The USDA Joins in the Fight Against Citrus Greening

Tuesday, May 27, 2014
Huanglongbing (HLB; citrus greening) is thought to be caused by the bacterium, Candidatus Liberibacter asiaticus. HLB has seriously affected citrus production in a number of countries

Nearly 70 percent of American households purchase orange juice for breakfast. With a population around 315 million, that’s a lot of orange juice flying off the shelves. Unfortunately, there is a devastating disease transmitted by the Asian citrus psyllid (ACP) called citrus greening – or HLB (huanglongbing) – that is threatening the country’s citrus industry.

This month, United States Agriculture Secretary Tom Vilsack announced the USDA’s commitment of more than $1.5 million to expand bio-control efforts to fight HLB. According to Vilsack, “Citrus greening poses a significant threat to the citrus industry and thousands of jobs that depend on it.” For example, according to the University of Florida, the Florida citrus market has suffered a loss of more than $4.5 billion in crops and nearly 8,300 jobs since 2006 as a result of citrus greening.

Bayer CropScience commends the USDA and Secretary Vilsack for continuing their commitment to managing, controlling and eliminating ACP and citrus greening. To eliminate HLB, the citrus industry in Florida – as well as other key markets where the citrus greening threat is growing – will need real solutions. This is a problem that requires both public and private engagement, and we appreciate the opportunity to work alongside the USDA and grower associations in the affected areas to combat and defeat citrus greening.

In fact, last September, Bayer CropScience – in collaboration with the Florida Specialty Crop Foundation – created a three-year grant program to support existing and future research on citrus greening disease and ACP. With this program, Bayer awarded $200,000 to the Citrus Research and Development Foundation (CRDF), demonstrating our continued commitment to helping citrus growers find answers to their toughest challenges and executing on our mission of providing “Science For a Better Life”. Moving forward, we plan to continue the fight against HLB in the United States through open conversations with organizations such as California Citrus Mutual (CCM). Furthermore, Bayer CropScience is addressing the citrus greening problem on a global scale, illustrated by our five-year, €3 million (US $4 million) investment with Fundecitrus in Brazil to combat HLB.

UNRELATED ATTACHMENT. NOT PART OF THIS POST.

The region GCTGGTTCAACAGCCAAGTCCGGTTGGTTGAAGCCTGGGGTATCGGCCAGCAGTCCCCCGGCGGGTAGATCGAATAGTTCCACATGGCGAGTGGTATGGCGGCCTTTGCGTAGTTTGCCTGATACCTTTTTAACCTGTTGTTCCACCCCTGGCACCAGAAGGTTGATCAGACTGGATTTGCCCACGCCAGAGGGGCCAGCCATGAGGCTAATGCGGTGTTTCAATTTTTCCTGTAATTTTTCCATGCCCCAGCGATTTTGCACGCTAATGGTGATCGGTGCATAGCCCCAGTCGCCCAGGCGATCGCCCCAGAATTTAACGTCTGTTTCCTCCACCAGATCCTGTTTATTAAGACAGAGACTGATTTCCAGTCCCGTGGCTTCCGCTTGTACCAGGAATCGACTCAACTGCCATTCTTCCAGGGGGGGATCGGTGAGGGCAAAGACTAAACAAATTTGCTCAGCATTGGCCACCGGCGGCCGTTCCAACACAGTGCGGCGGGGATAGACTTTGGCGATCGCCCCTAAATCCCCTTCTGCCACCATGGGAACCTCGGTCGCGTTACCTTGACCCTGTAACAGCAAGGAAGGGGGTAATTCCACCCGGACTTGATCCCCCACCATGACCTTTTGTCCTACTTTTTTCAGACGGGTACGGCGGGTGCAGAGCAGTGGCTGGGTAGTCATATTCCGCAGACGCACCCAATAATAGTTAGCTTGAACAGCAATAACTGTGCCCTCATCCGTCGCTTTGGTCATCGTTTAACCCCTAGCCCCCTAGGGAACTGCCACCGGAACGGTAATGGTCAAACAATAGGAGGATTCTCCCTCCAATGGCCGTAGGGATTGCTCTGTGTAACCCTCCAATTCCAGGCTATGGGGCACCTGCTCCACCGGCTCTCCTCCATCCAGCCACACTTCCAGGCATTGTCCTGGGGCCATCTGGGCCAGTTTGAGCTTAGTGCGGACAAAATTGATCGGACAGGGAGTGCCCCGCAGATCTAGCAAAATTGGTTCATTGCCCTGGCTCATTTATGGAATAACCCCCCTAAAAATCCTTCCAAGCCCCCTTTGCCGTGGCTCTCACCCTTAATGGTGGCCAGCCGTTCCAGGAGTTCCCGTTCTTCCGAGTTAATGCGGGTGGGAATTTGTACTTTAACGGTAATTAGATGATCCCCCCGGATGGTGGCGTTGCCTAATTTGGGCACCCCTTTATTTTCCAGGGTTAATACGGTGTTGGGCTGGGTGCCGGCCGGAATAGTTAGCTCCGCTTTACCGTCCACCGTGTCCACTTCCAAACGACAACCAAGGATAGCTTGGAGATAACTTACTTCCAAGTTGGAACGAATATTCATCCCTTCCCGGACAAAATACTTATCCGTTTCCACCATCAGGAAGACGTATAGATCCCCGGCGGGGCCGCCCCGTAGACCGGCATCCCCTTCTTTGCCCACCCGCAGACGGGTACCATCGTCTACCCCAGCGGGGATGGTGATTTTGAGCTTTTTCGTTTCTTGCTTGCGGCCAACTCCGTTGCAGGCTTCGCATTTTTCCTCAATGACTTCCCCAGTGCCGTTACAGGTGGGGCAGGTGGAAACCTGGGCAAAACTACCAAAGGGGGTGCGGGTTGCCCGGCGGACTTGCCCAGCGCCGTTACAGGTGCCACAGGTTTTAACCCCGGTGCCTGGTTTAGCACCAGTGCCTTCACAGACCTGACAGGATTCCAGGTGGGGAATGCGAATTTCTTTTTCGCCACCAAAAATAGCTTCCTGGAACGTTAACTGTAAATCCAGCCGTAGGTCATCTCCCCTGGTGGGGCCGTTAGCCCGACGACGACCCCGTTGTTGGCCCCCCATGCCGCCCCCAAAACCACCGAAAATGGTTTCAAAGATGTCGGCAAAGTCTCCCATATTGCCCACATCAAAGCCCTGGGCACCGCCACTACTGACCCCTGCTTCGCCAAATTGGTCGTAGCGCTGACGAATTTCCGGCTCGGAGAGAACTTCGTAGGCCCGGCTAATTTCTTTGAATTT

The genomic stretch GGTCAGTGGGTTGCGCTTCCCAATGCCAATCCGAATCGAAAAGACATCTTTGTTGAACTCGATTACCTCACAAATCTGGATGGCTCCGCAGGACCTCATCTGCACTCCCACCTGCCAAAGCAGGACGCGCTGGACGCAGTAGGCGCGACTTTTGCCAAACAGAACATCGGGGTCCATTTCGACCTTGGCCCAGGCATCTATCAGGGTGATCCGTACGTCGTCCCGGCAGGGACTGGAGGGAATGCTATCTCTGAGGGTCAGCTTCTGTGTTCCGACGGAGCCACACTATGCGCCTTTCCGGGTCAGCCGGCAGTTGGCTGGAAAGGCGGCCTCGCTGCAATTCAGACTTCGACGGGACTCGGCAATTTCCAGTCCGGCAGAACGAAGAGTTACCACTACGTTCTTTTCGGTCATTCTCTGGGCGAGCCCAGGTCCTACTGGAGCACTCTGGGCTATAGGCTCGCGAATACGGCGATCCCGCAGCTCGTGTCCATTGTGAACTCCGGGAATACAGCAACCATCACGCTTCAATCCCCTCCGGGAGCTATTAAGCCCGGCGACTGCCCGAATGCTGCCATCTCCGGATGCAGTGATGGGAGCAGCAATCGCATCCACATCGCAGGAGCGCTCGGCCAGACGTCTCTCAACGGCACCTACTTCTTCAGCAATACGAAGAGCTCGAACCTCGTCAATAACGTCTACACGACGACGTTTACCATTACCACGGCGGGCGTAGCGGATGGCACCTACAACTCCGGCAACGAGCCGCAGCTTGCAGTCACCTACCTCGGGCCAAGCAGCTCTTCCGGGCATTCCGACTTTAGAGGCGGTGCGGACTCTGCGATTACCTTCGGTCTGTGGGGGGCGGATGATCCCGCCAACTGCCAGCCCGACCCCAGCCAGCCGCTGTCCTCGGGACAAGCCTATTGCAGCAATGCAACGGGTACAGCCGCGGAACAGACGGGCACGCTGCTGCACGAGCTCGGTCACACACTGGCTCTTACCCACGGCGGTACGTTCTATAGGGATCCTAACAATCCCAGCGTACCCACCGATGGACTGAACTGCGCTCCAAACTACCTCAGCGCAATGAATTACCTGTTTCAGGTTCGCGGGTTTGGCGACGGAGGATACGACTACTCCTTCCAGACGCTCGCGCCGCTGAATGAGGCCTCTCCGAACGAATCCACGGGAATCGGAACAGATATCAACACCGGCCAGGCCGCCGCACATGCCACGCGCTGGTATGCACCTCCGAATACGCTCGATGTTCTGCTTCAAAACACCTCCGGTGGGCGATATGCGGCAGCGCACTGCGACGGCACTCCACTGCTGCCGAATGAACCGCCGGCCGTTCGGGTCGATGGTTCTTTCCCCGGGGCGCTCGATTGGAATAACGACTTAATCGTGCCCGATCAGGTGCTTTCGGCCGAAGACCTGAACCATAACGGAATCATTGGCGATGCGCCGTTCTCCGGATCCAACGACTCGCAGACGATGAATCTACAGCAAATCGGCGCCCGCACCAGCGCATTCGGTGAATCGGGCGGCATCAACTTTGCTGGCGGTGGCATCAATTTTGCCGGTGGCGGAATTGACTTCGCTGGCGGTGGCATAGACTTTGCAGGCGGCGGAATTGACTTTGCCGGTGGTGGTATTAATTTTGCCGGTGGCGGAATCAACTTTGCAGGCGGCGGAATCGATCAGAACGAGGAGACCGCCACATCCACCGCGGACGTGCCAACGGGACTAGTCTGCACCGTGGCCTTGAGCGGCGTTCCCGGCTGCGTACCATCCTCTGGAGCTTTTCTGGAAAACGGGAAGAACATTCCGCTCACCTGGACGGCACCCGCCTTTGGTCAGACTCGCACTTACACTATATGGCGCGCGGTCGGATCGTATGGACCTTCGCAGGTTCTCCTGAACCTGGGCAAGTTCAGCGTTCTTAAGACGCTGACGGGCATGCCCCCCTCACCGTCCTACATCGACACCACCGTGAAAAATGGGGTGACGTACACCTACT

We are committed to supporting the viability of the citrus industry by finding innovative solutions to manage citrus pests like ACP. Citrus greening is an industry problem that should not be taken lightly, and we are excited to see the generous commitment from the USDA to help solve the issue.  

Learn more

To learn more about citrus greening and its effects on the citrus market, visit us at www.bayercropscience.us.

 

About the Author:

Rob Schrick, Strategic Business Management Lead, Horticulture at Bayer CropScience

Rob Schrick

Strategic Business Management Lead, Horticulture at Bayer CropScience

Rob is the current Strategic Business Management Lead for Bayer CropScience’s Horticulture business.  Schrick graduated from Kansas State University with a degree in Business Management, during which time he worked for the USDA Grain Marketing and Research Center.  He was born and raised in Kansas, working for the family owned Crop Protection, Fertilizer and Custom Application business.   Schrick began his professional career in 1992 as a sales representative with Rhone-Poulenc Agro, based in Willmar, Minnesota.  In 1997 he moved into marketing for Aventis CropScience, Research Triangle Park, North Carolina, with responsibility for herbicides.  In 2004 he took an international assignment with Bayer CropScience, in Monheim Germany with accountabilities for Portfolio Management Herbicides, Seeds and Traits.  Returning to the US in the fall of 2009, he took the position of Strategic Business Entity Lead for Bayer’s US Herbicides and Traits.  Rob Schrick has three daughters and a wife LeaAnn of 20 years; he enjoys running, cooking and golf. 

 

 

 

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